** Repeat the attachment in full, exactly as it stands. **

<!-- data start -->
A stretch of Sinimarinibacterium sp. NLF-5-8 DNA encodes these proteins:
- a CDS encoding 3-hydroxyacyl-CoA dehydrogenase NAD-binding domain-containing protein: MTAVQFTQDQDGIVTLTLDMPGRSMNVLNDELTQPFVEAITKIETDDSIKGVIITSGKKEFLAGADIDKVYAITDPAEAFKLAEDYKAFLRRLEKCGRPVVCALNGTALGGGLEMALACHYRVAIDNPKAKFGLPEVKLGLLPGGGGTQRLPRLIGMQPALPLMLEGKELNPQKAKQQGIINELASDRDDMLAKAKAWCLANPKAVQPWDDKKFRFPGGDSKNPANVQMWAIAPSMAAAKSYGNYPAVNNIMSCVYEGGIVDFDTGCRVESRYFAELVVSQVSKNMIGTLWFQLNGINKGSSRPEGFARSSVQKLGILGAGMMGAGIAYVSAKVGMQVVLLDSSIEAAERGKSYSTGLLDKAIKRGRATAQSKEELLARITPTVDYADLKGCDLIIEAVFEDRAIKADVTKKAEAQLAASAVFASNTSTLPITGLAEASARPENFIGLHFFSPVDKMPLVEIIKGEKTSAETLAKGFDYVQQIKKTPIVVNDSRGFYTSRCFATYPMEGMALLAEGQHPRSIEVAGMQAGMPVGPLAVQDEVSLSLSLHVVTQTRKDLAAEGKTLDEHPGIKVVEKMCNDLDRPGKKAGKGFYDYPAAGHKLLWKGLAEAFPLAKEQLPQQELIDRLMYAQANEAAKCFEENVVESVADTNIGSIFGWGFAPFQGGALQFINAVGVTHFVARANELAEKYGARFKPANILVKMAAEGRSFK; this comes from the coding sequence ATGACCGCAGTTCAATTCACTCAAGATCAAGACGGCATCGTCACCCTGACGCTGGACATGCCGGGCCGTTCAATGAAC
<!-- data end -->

A stretch of Sinimarinibacterium sp. NLF-5-8 DNA encodes these proteins:
- a CDS encoding 3-hydroxyacyl-CoA dehydrogenase NAD-binding domain-containing protein: MTAVQFTQDQDGIVTLTLDMPGRSMNVLNDELTQPFVEAITKIETDDSIKGVIITSGKKEFLAGADIDKVYAITDPAEAFKLAEDYKAFLRRLEKCGRPVVCALNGTALGGGLEMALACHYRVAIDNPKAKFGLPEVKLGLLPGGGGTQRLPRLIGMQPALPLMLEGKELNPQKAKQQGIINELASDRDDMLAKAKAWCLANPKAVQPWDDKKFRFPGGDSKNPANVQMWAIAPSMAAAKSYGNYPAVNNIMSCVYEGGIVDFDTGCRVESRYFAELVVSQVSKNMIGTLWFQLNGINKGSSRPEGFARSSVQKLGILGAGMMGAGIAYVSAKVGMQVVLLDSSIEAAERGKSYSTGLLDKAIKRGRATAQSKEELLARITPTVDYADLKGCDLIIEAVFEDRAIKADVTKKAEAQLAASAVFASNTSTLPITGLAEASARPENFIGLHFFSPVDKMPLVEIIKGEKTSAETLAKGFDYVQQIKKTPIVVNDSRGFYTSRCFATYPMEGMALLAEGQHPRSIEVAGMQAGMPVGPLAVQDEVSLSLSLHVVTQTRKDLAAEGKTLDEHPGIKVVEKMCNDLDRPGKKAGKGFYDYPAAGHKLLWKGLAEAFPLAKEQLPQQELIDRLMYAQANEAAKCFEENVVESVADTNIGSIFGWGFAPFQGGALQFINAVGVTHFVARANELAEKYGARFKPANILVKMAAEGRSFK; this comes from the coding sequence ATGACCGCAGTTCAATTCACTCAAGATCAAGACGGCATCGTCACCCTGACGCTGGACATGCCGGGCCGTTCAATGAAC